The positive impact of recovery from substances was the focus of a project to revamp the Action for Children garden in Stornoway.
Coleen Mcleod, NHS Western Isles Substance Misuse Community Mental Health Nurse, came up with the idea to transform the garden in Bayhead as part of her Queen’s Nurse project.
The garden was officially opened by NHS Western Isles Chief Executive Gordon Jamieson on August 24, with one of the most talked about bands in the Highlands and Islands, Peat and Diesel, in attendance to entertain and support the project.
Coleen, who was awarded the Queen’s Nurse title last year, is persistent in her approach to providing and enhancing recovery care across Lewis and Harris, and the garden revamp project was an impressive example of how she plans to establish a wider recovery programme in the Western Isles.
She chose to restore the Action for Children garden, which was in need of some attention, as the organisation supports young people who have been affected by parental substance misuse.
She explained: “At the heart of expert mental health nursing is building relationships, working with each individual to build up their self-esteem. Many local third sector groups which focus on different aspects of recovery have been involved in restoring the garden, and this focus has been extremely beneficial to them and their confidence; from getting involved in tidying up the garden areas in general, to painting and developing garden features.”
She continued: “Scotland has the highest drug death rate in the EU with a 27 per cent increase from 2017 to 2018. The Western Isles is no different, with an ever-growing problem with substance misuse. The central purpose of the project was to focus these individuals on recovery, and I am delighted with how the individuals have engaged and gained confidence.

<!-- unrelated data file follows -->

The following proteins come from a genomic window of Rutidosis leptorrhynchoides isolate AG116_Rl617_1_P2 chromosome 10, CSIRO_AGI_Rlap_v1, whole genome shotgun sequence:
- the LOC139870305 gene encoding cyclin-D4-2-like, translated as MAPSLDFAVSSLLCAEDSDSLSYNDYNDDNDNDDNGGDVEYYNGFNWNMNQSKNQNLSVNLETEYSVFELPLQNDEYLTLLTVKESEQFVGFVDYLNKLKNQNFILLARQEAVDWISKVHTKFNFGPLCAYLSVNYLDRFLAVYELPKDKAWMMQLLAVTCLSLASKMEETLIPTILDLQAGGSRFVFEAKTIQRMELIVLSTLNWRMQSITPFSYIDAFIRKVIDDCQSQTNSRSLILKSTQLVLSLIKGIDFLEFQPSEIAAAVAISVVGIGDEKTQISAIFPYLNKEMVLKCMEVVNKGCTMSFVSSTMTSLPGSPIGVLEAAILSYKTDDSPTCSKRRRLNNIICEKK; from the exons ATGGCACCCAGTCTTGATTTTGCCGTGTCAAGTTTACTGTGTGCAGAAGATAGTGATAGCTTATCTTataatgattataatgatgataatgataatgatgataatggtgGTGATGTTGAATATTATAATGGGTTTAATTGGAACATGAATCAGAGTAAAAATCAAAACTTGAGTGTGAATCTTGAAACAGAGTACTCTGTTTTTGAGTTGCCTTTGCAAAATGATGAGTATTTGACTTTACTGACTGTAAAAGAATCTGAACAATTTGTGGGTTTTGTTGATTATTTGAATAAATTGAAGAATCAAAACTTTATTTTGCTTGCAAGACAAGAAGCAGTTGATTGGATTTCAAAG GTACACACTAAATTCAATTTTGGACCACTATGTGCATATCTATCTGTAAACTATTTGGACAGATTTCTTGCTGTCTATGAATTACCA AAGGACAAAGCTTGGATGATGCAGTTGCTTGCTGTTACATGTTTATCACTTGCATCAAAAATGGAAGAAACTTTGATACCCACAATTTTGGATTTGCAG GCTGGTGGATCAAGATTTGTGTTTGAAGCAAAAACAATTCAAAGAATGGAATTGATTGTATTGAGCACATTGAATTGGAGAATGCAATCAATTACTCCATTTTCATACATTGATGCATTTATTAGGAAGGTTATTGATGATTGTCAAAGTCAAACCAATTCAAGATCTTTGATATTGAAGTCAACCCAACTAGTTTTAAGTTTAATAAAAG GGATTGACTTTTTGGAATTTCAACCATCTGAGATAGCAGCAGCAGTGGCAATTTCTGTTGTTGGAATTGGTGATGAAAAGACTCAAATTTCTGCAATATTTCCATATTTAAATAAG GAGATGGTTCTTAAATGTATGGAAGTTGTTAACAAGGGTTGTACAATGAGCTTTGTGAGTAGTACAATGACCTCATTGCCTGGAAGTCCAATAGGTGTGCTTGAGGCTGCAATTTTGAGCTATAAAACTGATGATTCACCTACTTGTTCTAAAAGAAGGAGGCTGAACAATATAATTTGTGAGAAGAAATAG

“Revamping their garden was a fitting first development and welcomed by the staff and service users. This has been the initial step in raising awareness of where we are locally, which has helped to generate interest amongst local services to work with us on future recovery projects and help develop a recognised recovery community.”
Clare Cable, QNIS Chief Executive and Nurse Director, said: “Coleen’s skill in bringing services together has been the central ingredient in bringing the garden to life.
“Coleen is only the second new Queen’s Nurse on the Western Isles, following in the footsteps of generations of others who have made a difference to the lives of the people of the Outer Hebrides.
“By building positive relationships, hard work and extraordinary tenacity, she has enabled a community to achieve something really special by working collectively. And this is just the beginning, Coleen’s mission to bring people together to help address Scotland’s drug death rate by building a thriving recovery community is vital. We hope that the garden will remain a place where everyone who comes can find a little peace and joy.”
Gordon Jamieson, NHS Western Isles Chief Executive, commended Coleen on the renovation of the garden, which will not only benefit those who attend Action for Children but has also had a positive impact on those individuals and groups involved in the renovation project.
“Coleen is an inspiration and a highly dedicated nurse, who is clearly committed to improving services,” he said. “Coleen has a clear vision for how services should be developed. With a person-centred approach and a focus on recovery, she is an asset to her team and the wider NHS. I’d like to congratulate her on behalf of NHS Western Isles and I personally look forward to hearing more about the development of a wider recovery programme.”
Read more about the project here